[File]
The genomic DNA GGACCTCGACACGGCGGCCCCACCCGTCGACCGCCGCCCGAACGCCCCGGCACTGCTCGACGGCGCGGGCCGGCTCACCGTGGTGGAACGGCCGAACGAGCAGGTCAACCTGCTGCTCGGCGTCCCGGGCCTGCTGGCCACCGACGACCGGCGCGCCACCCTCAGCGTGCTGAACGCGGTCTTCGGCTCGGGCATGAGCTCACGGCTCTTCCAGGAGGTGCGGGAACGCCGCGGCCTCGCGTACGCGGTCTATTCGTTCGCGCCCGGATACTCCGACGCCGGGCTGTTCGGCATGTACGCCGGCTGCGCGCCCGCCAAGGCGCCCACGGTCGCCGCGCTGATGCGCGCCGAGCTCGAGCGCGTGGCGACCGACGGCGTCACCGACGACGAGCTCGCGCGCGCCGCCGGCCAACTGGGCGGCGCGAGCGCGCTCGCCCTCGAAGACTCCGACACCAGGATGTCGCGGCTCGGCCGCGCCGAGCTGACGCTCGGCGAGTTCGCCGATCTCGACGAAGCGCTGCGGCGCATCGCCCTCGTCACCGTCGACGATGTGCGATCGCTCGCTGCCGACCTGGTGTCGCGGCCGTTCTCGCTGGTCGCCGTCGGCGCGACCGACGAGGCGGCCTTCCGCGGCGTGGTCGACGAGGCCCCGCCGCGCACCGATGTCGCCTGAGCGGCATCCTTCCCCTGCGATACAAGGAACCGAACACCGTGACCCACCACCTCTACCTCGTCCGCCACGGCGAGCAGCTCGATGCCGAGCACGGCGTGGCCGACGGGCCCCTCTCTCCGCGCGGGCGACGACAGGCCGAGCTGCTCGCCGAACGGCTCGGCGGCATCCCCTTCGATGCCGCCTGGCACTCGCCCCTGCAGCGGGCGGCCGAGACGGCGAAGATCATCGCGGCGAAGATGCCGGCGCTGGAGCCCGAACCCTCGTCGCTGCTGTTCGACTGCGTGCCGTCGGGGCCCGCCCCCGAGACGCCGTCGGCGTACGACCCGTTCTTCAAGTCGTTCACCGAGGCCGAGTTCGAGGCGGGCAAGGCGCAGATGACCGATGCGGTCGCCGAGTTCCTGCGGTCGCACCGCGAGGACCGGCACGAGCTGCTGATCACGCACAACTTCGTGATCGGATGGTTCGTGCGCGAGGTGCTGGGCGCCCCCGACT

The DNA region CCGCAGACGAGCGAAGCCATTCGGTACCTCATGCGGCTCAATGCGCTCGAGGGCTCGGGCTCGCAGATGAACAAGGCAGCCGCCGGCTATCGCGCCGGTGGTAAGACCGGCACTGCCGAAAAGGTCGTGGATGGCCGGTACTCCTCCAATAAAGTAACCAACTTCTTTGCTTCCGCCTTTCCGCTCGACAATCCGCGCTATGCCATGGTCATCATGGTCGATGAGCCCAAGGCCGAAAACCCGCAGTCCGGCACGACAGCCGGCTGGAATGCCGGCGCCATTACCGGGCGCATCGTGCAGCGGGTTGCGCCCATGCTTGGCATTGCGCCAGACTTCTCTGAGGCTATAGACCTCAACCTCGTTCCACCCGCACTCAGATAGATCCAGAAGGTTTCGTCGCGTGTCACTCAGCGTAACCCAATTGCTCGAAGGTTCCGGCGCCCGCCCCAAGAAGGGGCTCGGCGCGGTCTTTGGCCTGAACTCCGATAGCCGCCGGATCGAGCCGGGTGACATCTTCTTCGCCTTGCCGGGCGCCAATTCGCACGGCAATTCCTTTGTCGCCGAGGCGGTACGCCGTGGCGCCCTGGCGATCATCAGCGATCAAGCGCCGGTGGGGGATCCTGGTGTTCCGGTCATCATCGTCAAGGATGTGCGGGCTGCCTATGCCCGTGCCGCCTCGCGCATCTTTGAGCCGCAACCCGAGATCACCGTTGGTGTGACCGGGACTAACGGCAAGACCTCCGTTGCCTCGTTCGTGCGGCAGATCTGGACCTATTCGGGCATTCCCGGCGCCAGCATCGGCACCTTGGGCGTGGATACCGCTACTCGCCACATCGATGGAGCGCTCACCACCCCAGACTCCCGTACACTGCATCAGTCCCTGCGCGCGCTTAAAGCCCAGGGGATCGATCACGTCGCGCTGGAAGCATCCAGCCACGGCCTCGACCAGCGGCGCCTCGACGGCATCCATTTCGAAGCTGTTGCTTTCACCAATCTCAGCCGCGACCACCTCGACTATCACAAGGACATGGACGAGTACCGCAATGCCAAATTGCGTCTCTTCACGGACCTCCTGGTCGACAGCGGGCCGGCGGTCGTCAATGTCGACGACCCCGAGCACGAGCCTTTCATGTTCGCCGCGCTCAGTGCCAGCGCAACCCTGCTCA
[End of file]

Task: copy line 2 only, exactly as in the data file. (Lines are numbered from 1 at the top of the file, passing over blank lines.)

The DNA region CCGCAGACGAGCGAAGCCATTCGGTACCTCATGCGGCTCAATGCGCTCGAGGGCTCGGGCTCGCAGATGAACAAGGCAGCCGCCGGCTATCGCGCCGGTGGTAAGACCGGCACTGCCGAAAAGGTCGTGGATGGCCGGTACTCCTCCAATAAAGTAACCAACTTCTTTGCTTCCGCCTTTCCGCTCGACAATCCGCGCTATGCCATGGTCATCATGGTCGATGAGCCCAAGGCCGAAAACCCGCAGTCCGGCACGACAGCCGGCTGGAATGCCGGCGCCATTACCGGGCGCATCGTGCAGCGGGTTGCGCCCATGCTTGGCATTGCGCCAGACTTCTCTGAGGCTATAGACCTCAACCTCGTTCCACCCGCACTCAGATAGATCCAGAAGGTTTCGTCGCGTGTCACTCAGCGTAACCCAATTGCTCGAAGGTTCCGGCGCCCGCCCCAAGAAGGGGCTCGGCGCGGTCTTTGGCCTGAACTCCGATAGCCGCCGGATCGAGCCGGGTGACATCTTCTTCGCCTTGCCGGGCGCCAATTCGCACGGCAATTCCTTTGTCGCCGAGGCGGTACGCCGTGGCGCCCTGGCGATCATCAGCGATCAAGCGCCGGTGGGGGATCCTGGTGTTCCGGTCATCATCGTCAAGGATGTGCGGGCTGCCTATGCCCGTGCCGCCTCGCGCATCTTTGAGCCGCAACCCGAGATCACCGTTGGTGTGACCGGGACTAACGGCAAGACCTCCGTTGCCTCGTTCGTGCGGCAGATCTGGACCTATTCGGGCATTCCCGGCGCCAGCATCGGCACCTTGGGCGTGGATACCGCTACTCGCCACATCGATGGAGCGCTCACCACCCCAGACTCCCGTACACTGCATCAGTCCCTGCGCGCGCTTAAAGCCCAGGGGATCGATCACGTCGCGCTGGAAGCATCCAGCCACGGCCTCGACCAGCGGCGCCTCGACGGCATCCATTTCGAAGCTGTTGCTTTCACCAATCTCAGCCGCGACCACCTCGACTATCACAAGGACATGGACGAGTACCGCAATGCCAAATTGCGTCTCTTCACGGACCTCCTGGTCGACAGCGGGCCGGCGGTCGTCAATGTCGACGACCCCGAGCACGAGCCTTTCATGTTCGCCGCGCTCAGTGCCAGCGCAACCCTGCTCA